Blockchain Believers Remain Bullish On B2B Payments Disruption: PayPie

As the peaks and valleys of blockchain hype continue to rise and fall, more doubt has surfaced over the future of distributed ledger technology, particularly in the area of B2B payments. Dun & Bradstreet recently released a survey that found only about one-quarter of finance executives believe blockchain will emerge as the dominant B2B payments technology by 2028; instead, professionals believe online payments and eChecks will lead the way.

Analysts point to the challenges associated with adoption and implementation of blockchain-powered B2B payment solutions as a key hurdle for the technology. But while D&B’s report emphasized limited expectations for the future of blockchain in this market, its survey also found a surprisingly significant portion of professionals who are already using the technology.

One-fifth of survey respondents said their companies have blockchain deployed for B2B payments, and according to Eric Dowdell, global head of trade credit business at D&B, “we’re likely about to see a significant surge in blockchain-enabled b2B payments.”

Changes in supplier payment habits, payment terms and contracts, and issues like cybersecurity are sure to guide the direction of B2B payments evolution, Dowdell said. While blockchain doubters have become increasingly vocal in recent months, its believers — including in the B2B payments sphere — remain.

One of them is Nick Chandi, co-founder and CEO of PayPie, who recently spoke with PYMNTS about his vision for blockchain. He remains “bullish,” he said, on the technology’s ability to streamline vendor payments, as well as to make a bigger impact on the broader corporate finance ecosystem.

“I believe there will be a system of trust in the coming years that’s going to connect small and medium-sized businesses as well as accountants, their lenders, their banks, and maybe tax authorities,” he said.

Part of his vision, he explained, is for blockchain to connect all members of the B2B value chain — businesses, their vendors, financial service providers, tax authorities, auditors, accountants, and more — enabling them all to see the information they need to operate efficiently.

Among the biggest disruptions that blockchain could bring, he said, is its ability to connect all relevant parties to the same information in real time. This will be critical for corporate finance, for instance as small businesses need solutions to forecast cash flow and gain insight into their own risk profiles. That same information is key to alternative and traditional lenders, which need this data to underwrite their financing. Being able to aggregate financial data across platforms and share it securely with the necessary players will be a big step in the transformation of business finance, said Chandi.

The path to interconnectivity isn’t new and, in many ways, is already happening. Open banking initiatives and the development of API ecosystems in the financial services space are largely an effort to streamline the movement and collection of data, regardless of its source.

But Chandi said that APIs aren’t enough to achieve the kind of disruption that he envisions for the B2B payments and corporate finance future.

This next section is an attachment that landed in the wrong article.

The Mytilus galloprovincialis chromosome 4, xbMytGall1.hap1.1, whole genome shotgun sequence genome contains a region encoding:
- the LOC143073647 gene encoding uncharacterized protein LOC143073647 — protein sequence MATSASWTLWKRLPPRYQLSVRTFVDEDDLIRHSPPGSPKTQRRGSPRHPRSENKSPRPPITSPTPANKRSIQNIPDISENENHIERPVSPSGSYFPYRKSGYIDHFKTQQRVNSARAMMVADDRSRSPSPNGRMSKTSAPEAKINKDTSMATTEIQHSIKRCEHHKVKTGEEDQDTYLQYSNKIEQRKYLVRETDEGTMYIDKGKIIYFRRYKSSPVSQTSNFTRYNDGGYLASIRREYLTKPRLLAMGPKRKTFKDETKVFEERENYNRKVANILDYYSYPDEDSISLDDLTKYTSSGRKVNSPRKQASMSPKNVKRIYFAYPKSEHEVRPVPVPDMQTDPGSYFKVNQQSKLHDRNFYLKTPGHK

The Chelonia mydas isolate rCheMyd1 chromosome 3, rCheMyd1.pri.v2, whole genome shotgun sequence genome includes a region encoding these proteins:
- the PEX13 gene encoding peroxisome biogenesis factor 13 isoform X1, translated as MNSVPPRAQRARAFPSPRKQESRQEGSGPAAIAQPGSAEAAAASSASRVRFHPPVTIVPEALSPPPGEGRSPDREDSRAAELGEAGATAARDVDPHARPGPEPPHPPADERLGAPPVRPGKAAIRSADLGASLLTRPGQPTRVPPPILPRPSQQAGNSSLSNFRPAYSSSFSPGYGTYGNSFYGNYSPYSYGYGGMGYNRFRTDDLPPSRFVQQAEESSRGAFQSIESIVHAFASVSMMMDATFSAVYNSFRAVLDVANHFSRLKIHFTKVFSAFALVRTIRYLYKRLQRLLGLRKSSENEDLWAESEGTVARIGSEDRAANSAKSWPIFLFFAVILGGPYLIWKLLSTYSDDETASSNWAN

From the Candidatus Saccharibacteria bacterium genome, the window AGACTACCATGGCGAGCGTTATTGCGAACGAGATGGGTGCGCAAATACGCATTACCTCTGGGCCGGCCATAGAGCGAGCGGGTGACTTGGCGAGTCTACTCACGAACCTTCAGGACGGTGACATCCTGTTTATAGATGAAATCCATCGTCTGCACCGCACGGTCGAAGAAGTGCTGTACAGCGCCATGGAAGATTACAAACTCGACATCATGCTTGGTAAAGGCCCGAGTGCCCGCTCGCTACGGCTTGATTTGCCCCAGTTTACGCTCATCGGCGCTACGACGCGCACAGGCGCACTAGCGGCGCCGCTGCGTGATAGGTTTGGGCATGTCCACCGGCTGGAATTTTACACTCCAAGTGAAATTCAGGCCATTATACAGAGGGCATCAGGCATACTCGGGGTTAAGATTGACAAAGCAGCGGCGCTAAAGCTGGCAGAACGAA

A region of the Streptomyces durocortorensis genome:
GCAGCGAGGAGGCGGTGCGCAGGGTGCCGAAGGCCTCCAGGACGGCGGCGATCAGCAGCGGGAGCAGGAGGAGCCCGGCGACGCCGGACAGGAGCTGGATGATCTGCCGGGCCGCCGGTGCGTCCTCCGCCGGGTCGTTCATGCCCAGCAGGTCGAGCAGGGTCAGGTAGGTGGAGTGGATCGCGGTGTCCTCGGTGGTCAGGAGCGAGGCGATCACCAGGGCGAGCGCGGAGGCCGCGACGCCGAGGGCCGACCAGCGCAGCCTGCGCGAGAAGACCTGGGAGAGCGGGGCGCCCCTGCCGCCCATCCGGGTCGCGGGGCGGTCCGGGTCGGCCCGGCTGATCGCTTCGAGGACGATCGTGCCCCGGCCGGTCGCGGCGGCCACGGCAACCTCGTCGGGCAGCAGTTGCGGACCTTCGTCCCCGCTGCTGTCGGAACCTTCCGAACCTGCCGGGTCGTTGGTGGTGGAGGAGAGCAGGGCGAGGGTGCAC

“There are systems that can move data from one accounting system to another — that’s not a big deal,” he said. “It becomes a big deal when a business has a unique identity.”

A blockchain-verifiable business identity can be used by a bank, for example, which can then tap into the financial data stored across that company’s systems. Real-time visibility into this information means faster and more secure credit decisions.

“With open APIs, you’re connecting to your bank but still involving a lot of intermediaries, and those banks still have to do some external data processing,” he continued, adding that blockchain has the potential to go a step further than APIs in interconnecting parties. Not only can businesses share data, they can connect on the same platform, allowing a bank to issue credit on the same platform through which they accessed financial information.

In the case of B2B payments, businesses may no longer have to go through the intermediaries of the inter-banking system to pay vendors. In this case, Chandi said he sees opportunity in stable cryptocurrencies backed by fiat that can allow businesses to transact directly with each other on a blockchain platform.

There are many potential use cases for blockchain in corporate finance. But the bigger point isn’t that blockchain will be able to interconnect different systems, it’s that the technology could negate the need for separate systems altogether, according to Chandi.

These are all bold predictions that will require major overhauls to the financial services space. Different accounting, auditing and other systems must be built to operate on blockchain, and industry stakeholders will, in many ways, need to change their mindsets about how to conduct business. Currently, PayPie offers a cash flow forecasting and risk assessment solution for SMBs and their banks, but Chandi has bigger visions for PayPie and its Single Ledger initiative, with plans to introduce new partners and functionality.

There are also uncertainties with regards to who will participate, and who will trust blockchain technology. Questions like these are what have led some financial services players to dull down the blockchain hype, but Chandi told PYMNTS that he is certain about the direction of the market and its inclusion of blockchain.

“I know it’s still early days, and there are challenges,” he said. “But I believe the technology is here. That’s where we’re headed.”